How the National Anthem Became a National Pastime

How the National Anthem Became a National Pastime

On March 3, 1931, President Herbert Hoover signed a congressional act making “The Star-Spangled Banner” the official national anthem of the United States. It had been the de facto national anthem for at least a century before it became the official national anthem of America. “The Star-Spangled Banner” was written to celebrate the survival of our country’s flag flying atop Fort McHenry in Baltimore, despite the withering bombardment by the British Navy during the War of 1812, and stands as a symbol of American resilience.

As much as Americans respect “The Star-Spangled Banner” — despite the daunting challenge it poses for those who try to sing it — other patriotic songs have risen to the pantheon of songs that are considered unofficial national anthems. Some, in fact, were even under consideration for our national anthem. Those songs include “The Stars and Stripes Forever,” “My Country ‘Tis of Thee,” “America the Beautiful,” and “God Bless America.”

“The Stars and Stripes Forever” is a show-stopping rouser written by John Philip Sousa. He wrote the music on his return from a European vacation in 1896 and it was an immediate hit. The song was so popular at his concerts that Sousa performed it multiple times in the same event, with the audience standing and roaring its approval each time. Many people regarded it as something like a national anthem.

The words and sentiment of “My Country ‘Tis of Thee,” invoking liberty, freedom, patriotism, and the legacy of the Pilgrims, place it among a handful of songs that some have considered as a national anthem. Martin Luther King Jr. quoted the song’s line, “Let freedom ring,” many times in his “I Have a Dream Speech” in 1963. What disqualifies the song as a national anthem is that its melody is indistinguishable from the British anthem “God Save the Queen.”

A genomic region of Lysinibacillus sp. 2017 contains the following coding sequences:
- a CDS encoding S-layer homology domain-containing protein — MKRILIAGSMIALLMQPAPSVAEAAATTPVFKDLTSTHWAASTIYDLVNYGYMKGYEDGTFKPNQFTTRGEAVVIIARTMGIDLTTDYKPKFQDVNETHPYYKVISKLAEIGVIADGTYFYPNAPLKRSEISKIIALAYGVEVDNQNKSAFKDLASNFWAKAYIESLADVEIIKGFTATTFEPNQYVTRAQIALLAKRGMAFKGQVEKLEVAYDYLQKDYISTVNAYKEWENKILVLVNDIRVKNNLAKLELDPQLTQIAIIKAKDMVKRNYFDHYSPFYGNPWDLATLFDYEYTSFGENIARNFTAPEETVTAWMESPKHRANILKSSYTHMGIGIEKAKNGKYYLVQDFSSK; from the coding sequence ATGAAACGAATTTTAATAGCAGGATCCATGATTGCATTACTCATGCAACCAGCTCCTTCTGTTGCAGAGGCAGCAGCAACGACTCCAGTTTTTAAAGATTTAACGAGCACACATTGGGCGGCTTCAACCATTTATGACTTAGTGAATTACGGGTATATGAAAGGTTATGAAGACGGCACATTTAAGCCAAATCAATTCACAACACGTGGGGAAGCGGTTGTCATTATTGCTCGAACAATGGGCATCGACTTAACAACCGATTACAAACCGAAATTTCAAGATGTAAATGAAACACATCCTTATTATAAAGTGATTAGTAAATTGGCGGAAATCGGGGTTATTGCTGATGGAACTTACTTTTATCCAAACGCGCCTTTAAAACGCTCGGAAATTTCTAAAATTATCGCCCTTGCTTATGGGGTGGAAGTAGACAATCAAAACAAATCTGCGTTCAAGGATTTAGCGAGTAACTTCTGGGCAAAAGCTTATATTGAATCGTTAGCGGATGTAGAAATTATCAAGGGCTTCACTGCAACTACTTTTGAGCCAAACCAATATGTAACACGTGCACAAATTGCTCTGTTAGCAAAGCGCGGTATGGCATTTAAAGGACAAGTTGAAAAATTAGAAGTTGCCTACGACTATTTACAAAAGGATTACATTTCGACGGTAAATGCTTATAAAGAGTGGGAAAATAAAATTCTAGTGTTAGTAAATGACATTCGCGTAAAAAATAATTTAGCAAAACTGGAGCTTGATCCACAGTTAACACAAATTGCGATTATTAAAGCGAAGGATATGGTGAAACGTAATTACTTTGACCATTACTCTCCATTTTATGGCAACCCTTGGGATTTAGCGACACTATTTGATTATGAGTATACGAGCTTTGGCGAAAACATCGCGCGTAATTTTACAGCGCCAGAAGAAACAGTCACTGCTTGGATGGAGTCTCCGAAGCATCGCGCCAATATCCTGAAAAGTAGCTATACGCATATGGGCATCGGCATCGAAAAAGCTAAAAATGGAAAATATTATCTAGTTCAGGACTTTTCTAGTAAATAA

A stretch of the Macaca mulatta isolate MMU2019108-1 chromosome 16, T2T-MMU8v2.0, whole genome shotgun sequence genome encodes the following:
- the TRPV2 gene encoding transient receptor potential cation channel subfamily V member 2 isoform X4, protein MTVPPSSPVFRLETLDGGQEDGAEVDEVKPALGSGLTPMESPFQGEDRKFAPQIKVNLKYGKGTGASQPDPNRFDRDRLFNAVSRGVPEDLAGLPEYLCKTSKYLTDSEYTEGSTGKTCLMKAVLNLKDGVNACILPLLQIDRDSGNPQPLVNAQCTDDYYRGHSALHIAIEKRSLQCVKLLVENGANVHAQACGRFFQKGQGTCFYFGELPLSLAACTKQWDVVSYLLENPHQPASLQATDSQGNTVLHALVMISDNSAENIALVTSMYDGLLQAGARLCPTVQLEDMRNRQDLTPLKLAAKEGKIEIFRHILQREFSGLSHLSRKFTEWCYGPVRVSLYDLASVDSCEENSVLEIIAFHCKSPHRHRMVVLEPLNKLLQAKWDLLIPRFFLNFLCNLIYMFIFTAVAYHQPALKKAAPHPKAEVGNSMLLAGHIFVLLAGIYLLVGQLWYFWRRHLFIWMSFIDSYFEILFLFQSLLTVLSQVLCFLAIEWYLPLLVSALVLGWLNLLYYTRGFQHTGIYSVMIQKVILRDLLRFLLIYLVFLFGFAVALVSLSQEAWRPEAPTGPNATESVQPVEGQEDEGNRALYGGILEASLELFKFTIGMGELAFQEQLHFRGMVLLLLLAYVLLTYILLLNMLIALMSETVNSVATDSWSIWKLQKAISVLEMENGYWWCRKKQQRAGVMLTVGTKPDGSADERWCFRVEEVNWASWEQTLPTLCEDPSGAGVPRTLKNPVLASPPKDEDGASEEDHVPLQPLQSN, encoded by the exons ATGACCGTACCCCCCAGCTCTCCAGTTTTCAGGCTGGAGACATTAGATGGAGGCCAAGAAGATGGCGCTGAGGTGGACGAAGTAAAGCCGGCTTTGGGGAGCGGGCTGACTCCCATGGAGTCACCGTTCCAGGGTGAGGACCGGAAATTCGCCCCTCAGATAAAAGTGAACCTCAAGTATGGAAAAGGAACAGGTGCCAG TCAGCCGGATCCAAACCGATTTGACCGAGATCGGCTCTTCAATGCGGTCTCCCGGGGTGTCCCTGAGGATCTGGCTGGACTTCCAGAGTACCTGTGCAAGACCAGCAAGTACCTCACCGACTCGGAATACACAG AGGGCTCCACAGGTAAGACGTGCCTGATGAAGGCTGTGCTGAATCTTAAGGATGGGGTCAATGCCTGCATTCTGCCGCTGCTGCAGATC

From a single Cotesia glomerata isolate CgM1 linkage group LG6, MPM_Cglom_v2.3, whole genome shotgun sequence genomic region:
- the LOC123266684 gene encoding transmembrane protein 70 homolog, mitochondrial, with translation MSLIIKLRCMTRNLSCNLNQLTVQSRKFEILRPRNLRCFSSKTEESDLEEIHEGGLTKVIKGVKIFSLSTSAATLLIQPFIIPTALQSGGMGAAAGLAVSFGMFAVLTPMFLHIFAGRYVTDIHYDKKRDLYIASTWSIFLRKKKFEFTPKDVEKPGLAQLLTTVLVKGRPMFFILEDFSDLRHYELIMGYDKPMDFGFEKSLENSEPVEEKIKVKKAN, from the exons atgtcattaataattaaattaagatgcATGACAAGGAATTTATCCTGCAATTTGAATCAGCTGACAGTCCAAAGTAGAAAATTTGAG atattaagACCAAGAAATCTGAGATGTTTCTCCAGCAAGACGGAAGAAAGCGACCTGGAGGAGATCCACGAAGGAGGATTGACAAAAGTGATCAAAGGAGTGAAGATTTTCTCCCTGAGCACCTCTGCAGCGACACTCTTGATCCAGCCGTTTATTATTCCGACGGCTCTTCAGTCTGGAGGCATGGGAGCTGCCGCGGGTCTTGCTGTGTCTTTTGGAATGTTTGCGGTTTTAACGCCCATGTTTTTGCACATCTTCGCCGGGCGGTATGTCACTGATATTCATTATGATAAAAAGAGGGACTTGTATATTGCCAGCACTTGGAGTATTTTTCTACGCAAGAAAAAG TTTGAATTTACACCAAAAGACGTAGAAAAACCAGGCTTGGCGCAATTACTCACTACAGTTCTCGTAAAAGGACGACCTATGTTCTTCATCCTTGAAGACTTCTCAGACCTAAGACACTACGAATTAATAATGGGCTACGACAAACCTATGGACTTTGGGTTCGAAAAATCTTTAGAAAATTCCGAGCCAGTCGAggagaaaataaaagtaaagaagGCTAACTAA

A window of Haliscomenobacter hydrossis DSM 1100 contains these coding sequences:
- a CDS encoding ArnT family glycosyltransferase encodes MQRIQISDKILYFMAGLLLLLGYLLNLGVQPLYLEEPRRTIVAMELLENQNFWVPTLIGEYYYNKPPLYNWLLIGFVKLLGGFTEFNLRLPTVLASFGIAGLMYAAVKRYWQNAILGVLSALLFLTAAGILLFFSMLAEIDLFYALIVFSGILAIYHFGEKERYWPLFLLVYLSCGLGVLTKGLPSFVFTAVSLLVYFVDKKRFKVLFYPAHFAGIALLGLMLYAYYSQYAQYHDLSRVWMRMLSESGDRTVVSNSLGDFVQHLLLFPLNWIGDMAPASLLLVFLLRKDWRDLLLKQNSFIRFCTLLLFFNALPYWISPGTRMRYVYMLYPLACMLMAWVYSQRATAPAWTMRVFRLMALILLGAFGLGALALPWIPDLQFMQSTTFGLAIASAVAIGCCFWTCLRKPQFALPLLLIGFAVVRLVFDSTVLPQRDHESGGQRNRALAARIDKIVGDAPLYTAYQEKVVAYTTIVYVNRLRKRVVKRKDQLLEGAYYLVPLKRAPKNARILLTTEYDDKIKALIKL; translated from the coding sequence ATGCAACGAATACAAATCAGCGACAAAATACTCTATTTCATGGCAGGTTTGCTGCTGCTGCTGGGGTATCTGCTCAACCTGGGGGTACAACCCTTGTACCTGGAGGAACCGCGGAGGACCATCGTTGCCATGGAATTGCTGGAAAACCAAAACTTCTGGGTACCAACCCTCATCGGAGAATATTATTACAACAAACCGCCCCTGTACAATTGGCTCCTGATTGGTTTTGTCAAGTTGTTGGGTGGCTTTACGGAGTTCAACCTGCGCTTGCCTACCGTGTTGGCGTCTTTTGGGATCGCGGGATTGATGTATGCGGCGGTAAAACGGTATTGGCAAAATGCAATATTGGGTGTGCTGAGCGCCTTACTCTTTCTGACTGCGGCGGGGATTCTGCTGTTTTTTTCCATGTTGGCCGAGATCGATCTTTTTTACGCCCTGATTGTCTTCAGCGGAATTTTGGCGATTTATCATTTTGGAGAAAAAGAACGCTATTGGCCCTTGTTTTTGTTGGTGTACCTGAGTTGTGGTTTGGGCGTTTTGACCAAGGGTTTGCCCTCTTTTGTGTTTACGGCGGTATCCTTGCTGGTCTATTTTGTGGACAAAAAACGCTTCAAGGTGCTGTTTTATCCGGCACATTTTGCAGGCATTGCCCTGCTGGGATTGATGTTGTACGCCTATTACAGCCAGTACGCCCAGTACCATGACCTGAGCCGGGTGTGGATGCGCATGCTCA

Few songs more eloquently evoke the physical beauty of the United States as “America the Beautiful.” Katharine Lee Bates, an English literature professor at Wellesley College, captured the grandeur of the American landscape as she viewed the wide expanse before her during a hike up Pikes Peak in Colorado in 1893. Americans were taken by Bates’ words describing the scene, and the song was considered by Congress as the national anthem. When people talk about replacing the “The Star-Spangled Banner” as the national anthem, “America the Beautiful” is almost always on the short list.

“God Bless America” is sometimes thought of as the second national anthem. Little wonder why. Popularized by the prodigiously voiced Kate Smith and written by Irving Berlin, the song is patriotic without being triumphal, invoking God and the natural beauty of America. We associate “The Star-Spangled Banner” with sports events, but some teams such as the Chicago White Sox played “God Bless America” during the 1966 season because it was easier to sing. “God Bless America” was sung often at public events following the terrorist attacks on Sept. 11, 2001. Smith’s version is still played during every New York Yankee home game, with the lyrics posted on the scoreboard. “God Bless America” is held in such high regard that Congress sang it after the 9/11 attacks.

“The Star-Spangled Banner” had been the unofficial national anthem for about 100 years. Then, in 1917, the song was played during the World Series in recognition of Americans fighting in World War I. The response was so strong that “The Star-Spangled Banner” began to be played in baseball stadiums, permanently entwining the national pastime with what would become the official national anthem in 1931.

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